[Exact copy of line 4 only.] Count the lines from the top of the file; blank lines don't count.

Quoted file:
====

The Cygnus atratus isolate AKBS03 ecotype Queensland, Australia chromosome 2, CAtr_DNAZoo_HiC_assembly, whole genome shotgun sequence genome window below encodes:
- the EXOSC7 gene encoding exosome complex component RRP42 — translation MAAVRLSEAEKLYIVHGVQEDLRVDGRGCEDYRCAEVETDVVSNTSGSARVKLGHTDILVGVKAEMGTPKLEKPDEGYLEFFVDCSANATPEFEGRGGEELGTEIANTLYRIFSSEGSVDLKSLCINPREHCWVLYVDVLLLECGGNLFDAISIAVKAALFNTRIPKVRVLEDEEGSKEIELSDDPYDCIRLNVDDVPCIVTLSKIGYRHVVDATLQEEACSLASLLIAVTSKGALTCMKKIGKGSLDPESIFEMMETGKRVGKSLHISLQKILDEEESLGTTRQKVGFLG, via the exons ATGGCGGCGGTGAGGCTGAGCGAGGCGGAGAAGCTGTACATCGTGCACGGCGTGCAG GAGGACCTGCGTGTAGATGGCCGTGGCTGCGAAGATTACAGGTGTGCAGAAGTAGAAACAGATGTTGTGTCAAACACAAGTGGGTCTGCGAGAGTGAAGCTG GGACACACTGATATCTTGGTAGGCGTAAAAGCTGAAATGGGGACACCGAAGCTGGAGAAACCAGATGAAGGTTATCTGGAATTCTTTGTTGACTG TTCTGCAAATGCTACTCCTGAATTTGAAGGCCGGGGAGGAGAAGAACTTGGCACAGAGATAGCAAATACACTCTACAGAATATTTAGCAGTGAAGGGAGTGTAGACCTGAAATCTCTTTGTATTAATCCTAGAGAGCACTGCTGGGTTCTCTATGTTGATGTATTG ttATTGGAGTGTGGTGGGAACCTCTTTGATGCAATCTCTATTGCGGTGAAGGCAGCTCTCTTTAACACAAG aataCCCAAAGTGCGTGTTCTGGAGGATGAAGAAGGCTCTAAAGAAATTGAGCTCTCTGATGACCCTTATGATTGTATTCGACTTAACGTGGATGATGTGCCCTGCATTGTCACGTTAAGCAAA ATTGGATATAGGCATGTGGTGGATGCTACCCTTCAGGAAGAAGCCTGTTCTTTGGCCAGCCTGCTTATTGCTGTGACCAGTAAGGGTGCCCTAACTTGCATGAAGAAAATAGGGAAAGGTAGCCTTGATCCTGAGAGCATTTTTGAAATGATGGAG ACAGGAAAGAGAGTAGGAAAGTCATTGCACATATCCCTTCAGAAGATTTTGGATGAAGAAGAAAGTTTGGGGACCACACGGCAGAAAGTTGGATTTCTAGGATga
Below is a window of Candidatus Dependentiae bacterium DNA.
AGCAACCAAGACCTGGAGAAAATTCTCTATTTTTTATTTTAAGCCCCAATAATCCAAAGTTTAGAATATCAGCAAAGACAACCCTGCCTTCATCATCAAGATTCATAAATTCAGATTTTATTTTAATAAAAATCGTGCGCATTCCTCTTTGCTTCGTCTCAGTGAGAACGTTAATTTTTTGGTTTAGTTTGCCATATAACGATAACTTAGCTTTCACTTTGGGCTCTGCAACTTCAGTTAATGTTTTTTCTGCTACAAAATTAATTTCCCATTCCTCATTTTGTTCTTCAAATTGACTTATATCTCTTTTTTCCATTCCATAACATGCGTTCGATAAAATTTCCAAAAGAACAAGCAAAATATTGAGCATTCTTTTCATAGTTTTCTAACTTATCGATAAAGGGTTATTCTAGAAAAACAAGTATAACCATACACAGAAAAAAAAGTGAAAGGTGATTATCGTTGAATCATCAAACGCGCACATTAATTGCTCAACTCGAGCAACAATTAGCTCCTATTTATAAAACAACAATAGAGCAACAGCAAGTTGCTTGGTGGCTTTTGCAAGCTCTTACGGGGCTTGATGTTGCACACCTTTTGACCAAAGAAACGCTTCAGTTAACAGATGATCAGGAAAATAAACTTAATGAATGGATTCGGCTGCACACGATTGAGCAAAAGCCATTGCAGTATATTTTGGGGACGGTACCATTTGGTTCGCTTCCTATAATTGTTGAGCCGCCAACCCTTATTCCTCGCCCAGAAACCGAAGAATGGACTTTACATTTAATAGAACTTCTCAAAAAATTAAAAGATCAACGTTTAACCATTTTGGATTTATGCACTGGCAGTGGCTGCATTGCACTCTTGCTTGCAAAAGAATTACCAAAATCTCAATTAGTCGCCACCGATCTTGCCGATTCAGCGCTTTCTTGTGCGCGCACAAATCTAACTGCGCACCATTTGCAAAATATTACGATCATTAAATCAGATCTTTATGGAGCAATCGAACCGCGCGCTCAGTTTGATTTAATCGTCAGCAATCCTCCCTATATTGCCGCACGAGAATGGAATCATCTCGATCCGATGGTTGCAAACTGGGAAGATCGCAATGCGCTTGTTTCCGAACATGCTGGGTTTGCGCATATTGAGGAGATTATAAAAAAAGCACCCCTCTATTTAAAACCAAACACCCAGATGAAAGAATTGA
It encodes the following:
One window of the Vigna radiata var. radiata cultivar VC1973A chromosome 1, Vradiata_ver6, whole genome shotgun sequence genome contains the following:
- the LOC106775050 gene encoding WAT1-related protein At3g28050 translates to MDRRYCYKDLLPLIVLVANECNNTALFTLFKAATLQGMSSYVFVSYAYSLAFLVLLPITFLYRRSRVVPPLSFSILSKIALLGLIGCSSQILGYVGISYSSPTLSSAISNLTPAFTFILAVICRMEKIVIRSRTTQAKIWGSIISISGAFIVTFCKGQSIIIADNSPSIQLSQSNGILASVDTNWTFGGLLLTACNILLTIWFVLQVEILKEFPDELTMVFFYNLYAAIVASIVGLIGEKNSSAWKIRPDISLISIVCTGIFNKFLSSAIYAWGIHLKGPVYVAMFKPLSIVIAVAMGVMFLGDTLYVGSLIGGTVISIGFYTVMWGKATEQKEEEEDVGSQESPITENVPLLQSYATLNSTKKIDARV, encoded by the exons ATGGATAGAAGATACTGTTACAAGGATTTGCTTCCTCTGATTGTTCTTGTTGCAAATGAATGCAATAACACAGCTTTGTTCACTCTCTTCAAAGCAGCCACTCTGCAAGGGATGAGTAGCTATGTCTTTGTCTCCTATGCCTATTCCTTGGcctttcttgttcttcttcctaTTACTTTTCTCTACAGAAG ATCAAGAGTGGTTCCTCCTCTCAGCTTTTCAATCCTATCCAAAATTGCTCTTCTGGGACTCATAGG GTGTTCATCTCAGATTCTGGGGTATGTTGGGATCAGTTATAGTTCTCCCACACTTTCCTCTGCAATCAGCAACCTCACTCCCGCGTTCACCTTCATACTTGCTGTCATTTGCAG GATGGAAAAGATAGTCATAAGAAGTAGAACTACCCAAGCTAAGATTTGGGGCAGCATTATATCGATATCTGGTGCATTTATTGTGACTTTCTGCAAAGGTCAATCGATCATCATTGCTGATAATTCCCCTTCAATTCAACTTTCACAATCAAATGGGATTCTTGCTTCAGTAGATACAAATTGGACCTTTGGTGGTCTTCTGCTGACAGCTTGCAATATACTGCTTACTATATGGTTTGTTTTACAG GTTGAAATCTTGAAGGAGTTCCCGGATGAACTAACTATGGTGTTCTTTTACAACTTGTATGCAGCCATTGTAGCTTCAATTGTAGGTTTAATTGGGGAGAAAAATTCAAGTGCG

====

AGCAACCAAGACCTGGAGAAAATTCTCTATTTTTTATTTTAAGCCCCAATAATCCAAAGTTTAGAATATCAGCAAAGACAACCCTGCCTTCATCATCAAGATTCATAAATTCAGATTTTATTTTAATAAAAATCGTGCGCATTCCTCTTTGCTTCGTCTCAGTGAGAACGTTAATTTTTTGGTTTAGTTTGCCATATAACGATAACTTAGCTTTCACTTTGGGCTCTGCAACTTCAGTTAATGTTTTTTCTGCTACAAAATTAATTTCCCATTCCTCATTTTGTTCTTCAAATTGACTTATATCTCTTTTTTCCATTCCATAACATGCGTTCGATAAAATTTCCAAAAGAACAAGCAAAATATTGAGCATTCTTTTCATAGTTTTCTAACTTATCGATAAAGGGTTATTCTAGAAAAACAAGTATAACCATACACAGAAAAAAAAGTGAAAGGTGATTATCGTTGAATCATCAAACGCGCACATTAATTGCTCAACTCGAGCAACAATTAGCTCCTATTTATAAAACAACAATAGAGCAACAGCAAGTTGCTTGGTGGCTTTTGCAAGCTCTTACGGGGCTTGATGTTGCACACCTTTTGACCAAAGAAACGCTTCAGTTAACAGATGATCAGGAAAATAAACTTAATGAATGGATTCGGCTGCACACGATTGAGCAAAAGCCATTGCAGTATATTTTGGGGACGGTACCATTTGGTTCGCTTCCTATAATTGTTGAGCCGCCAACCCTTATTCCTCGCCCAGAAACCGAAGAATGGACTTTACATTTAATAGAACTTCTCAAAAAATTAAAAGATCAACGTTTAACCATTTTGGATTTATGCACTGGCAGTGGCTGCATTGCACTCTTGCTTGCAAAAGAATTACCAAAATCTCAATTAGTCGCCACCGATCTTGCCGATTCAGCGCTTTCTTGTGCGCGCACAAATCTAACTGCGCACCATTTGCAAAATATTACGATCATTAAATCAGATCTTTATGGAGCAATCGAACCGCGCGCTCAGTTTGATTTAATCGTCAGCAATCCTCCCTATATTGCCGCACGAGAATGGAATCATCTCGATCCGATGGTTGCAAACTGGGAAGATCGCAATGCGCTTGTTTCCGAACATGCTGGGTTTGCGCATATTGAGGAGATTATAAAAAAAGCACCCCTCTATTTAAAACCAAACACCCAGATGAAAGAATTGA